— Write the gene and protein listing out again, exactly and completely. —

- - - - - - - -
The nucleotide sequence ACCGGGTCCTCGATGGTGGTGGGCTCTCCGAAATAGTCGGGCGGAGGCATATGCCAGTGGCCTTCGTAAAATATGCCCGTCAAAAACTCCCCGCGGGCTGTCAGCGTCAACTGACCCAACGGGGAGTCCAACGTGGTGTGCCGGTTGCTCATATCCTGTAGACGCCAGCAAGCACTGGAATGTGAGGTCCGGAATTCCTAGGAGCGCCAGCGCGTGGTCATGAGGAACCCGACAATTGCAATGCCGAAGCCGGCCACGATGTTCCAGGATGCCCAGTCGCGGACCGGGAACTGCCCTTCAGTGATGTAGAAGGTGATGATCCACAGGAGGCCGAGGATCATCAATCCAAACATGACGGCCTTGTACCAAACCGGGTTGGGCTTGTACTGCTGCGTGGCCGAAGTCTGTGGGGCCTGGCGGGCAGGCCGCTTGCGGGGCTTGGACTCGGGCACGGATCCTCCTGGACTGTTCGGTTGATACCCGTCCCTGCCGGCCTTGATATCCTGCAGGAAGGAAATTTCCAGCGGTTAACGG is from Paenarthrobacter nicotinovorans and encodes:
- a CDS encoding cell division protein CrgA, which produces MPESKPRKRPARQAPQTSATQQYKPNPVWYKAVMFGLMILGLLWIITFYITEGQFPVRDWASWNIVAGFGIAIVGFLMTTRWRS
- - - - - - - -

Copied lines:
The nucleotide sequence ACCGGGTCCTCGATGGTGGTGGGCTCTCCGAAATAGTCGGGCGGAGGCATATGCCAGTGGCCTTCGTAAAATATGCCCGTCAAAAACTCCCCGCGGGCTGTCAGCGTCAACTGACCCAACGGGGAGTCCAACGTGGTGTGCCGGTTGCTCATATCCTGTAGACGCCAGCAAGCACTGGAATGTGAGGTCCGGAATTCCTAGGAGCGCCAGCGCGTGGTCATGAGGAACCCGACAATTGCAATGCCGAAGCCGGCCACGATGTTCCAGGATGCCCAGTCGCGGACCGGGAACTGCCCTTCAGTGATGTAGAAGGTGATGATCCACAGGAGGCCGAGGATCATCAATCCAAACATGACGGCCTTGTACCAAACCGGGTTGGGCTTGTACTGCTGCGTGGCCGAAGTCTGTGGGGCCTGGCGGGCAGGCCGCTTGCGGGGCTTGGACTCGGGCACGGATCCTCCTGGACTGTTCGGTTGATACCCGTCCCTGCCGGCCTTGATATCCTGCAGGAAGGAAATTTCCAGCGGTTAACGG is from Paenarthrobacter nicotinovorans and encodes:
- a CDS encoding cell division protein CrgA, which produces MPESKPRKRPARQAPQTSATQQYKPNPVWYKAVMFGLMILGLLWIITFYITEGQFPVRDWASWNIVAGFGIAIVGFLMTTRWRS